point on the curve is increasing.  Looking at the two
increasing cost production-possibilities frontiers below,
click on the next button to understand the concept of
increasing costs.
Steven M. Reff
Economics Lecturer
University of Arizona
(2007 - 2016)
The 2015 University of Arizona
Five-Star Faculty Award
Long-run Economic Growth Occurs When the PPF Shifts
Outward.
Each apple tree produces 10 apples and each orange tree
produces 10 oranges.  Follow the directions below the graph.
You have just seen if resources are fixed (in this
case--land), then you can operate either ON the
production-possibilities curve if you are at full
potential (using the resource of land as EFFICIENTLY
as possible) or INSIDE the production-possibilities
curve if you are BELOW full potential (using the
resource of land INEFFICIENTLY).  You have also
learned that you cannot get to a point OUTSIDE the
production-possibilities curve with the fixed amount
of resources (land, in this case) at this particular
point in time.
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Textbook Reading from Voices on the Economy by Russell Cooper, European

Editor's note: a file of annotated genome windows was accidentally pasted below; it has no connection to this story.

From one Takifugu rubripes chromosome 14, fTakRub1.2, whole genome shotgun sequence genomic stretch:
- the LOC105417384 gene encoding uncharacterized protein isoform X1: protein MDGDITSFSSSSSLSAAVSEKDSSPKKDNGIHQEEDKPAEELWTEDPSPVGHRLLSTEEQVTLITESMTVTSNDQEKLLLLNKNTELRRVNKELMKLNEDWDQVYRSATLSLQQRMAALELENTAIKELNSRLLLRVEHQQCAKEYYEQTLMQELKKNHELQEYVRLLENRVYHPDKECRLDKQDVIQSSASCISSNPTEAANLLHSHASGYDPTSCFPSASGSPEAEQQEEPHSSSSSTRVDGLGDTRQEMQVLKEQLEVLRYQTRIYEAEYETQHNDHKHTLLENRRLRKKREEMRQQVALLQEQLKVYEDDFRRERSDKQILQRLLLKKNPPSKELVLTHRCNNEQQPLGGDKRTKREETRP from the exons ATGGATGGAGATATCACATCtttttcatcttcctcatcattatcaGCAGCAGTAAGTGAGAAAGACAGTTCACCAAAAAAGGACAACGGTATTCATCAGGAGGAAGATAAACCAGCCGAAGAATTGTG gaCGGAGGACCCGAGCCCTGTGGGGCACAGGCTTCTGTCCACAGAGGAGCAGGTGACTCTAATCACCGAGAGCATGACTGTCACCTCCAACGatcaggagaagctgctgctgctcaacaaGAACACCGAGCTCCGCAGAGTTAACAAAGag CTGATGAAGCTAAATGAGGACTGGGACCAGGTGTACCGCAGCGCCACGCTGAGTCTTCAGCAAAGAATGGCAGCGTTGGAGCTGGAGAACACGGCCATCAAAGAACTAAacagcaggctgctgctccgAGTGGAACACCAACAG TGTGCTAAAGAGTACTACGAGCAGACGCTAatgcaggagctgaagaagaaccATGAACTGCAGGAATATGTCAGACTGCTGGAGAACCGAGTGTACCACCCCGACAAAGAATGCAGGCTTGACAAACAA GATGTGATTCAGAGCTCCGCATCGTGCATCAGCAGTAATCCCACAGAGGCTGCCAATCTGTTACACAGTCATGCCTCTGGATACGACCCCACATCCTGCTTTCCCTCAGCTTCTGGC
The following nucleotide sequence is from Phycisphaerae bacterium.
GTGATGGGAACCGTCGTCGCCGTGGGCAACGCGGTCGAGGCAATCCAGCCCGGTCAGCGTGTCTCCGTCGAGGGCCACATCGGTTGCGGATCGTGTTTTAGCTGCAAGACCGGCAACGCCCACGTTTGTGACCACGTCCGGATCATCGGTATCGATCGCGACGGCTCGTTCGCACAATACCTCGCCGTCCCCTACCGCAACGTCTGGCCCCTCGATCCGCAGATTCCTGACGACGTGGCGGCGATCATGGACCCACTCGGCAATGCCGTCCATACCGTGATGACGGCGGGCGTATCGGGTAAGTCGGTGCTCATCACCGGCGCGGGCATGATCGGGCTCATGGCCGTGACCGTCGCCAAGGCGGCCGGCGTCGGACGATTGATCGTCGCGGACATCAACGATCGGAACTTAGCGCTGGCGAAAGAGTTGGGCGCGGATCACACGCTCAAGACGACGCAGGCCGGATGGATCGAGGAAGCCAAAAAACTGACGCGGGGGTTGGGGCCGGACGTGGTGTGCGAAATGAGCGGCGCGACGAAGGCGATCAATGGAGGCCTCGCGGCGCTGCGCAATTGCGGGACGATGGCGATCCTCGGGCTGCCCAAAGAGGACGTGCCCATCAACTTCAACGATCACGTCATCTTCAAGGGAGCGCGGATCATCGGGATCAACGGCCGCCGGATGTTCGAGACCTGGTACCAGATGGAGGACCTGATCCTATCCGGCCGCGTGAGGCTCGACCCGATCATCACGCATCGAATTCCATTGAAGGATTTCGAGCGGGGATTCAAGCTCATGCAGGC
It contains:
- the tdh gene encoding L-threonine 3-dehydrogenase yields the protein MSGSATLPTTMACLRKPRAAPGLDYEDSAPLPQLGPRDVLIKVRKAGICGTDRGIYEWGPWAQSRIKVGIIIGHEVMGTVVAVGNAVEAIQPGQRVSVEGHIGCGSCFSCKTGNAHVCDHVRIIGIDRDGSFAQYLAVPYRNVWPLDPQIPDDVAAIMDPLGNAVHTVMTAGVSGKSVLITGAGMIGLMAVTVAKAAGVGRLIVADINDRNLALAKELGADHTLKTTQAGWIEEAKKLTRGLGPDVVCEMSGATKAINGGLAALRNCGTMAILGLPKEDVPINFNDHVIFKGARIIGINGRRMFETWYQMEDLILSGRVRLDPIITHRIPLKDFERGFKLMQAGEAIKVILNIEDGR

University Institute and Andrew John, Melbourne Business School (Chapter 5.4,
Production Possibilities)
Textbook Reading for Week 2
Lecture 4:  Absolute and Comparative Advantage  (11:41 minutes)
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Video Lectures for Week 2
Reffonomics.com 3 x 3 Videos (3-minute videos + 3 Multiple Choice Questions)
Production-Possibilities Frontier (Constant vs. Increasing Costs) (3:00 minutes)
Production-Possibilities Frontier (Points on the Graph) (2:17 minutes)
Production-Possibilities Frontier (Absolute and Comparative Advantage (2:58 minutes)
Lecture 3:  No Sound Lecture on Absolute and Comparative Advantage  (4 minutes)
Production-Possibilities Frontier (Correctly Drawn Graph) 4:12 minutes
Full
Screen
In this unit, RB2:  Production-Possibilities
Curve/Frontier, you have learned about the
following:

*Opportunity Cost
*Constant Cost Production-Possibilities Graph  
 (Linear)
*Increasing Cost Production-Possibilities Graph
 (Concaved to the Origin)
*Absolute Advantage
*Comparative Advantage
*Specialization
*Terms of Trade
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DIRECTIONS:

Using the information below the graphs, show the correct answer on the
graph to the left by dragging the A or B dots or the entire curve.  When you
are finished doing that, draw your answers on the graph to the right.
TEST YOUR KNOWLEDGE:

1.  Efficient Use of Resources
2.  Unattainable on Your Own
3.  Inefficient Use of Resources
4.  Simultaneous increase in Both X & Y
5.  To produce one efficiently, you give up
     more of the other
6.  Specialization and Trade
7.  Efficient & Simultaneous decrease in X & Y
8.  Inefficient and Increase production of only
     Good Y
9.  Efficient and Decrease production of only  
     Good X
Again, the examples above show a Constant Cost
Production-Possibilities Frontier or Curve.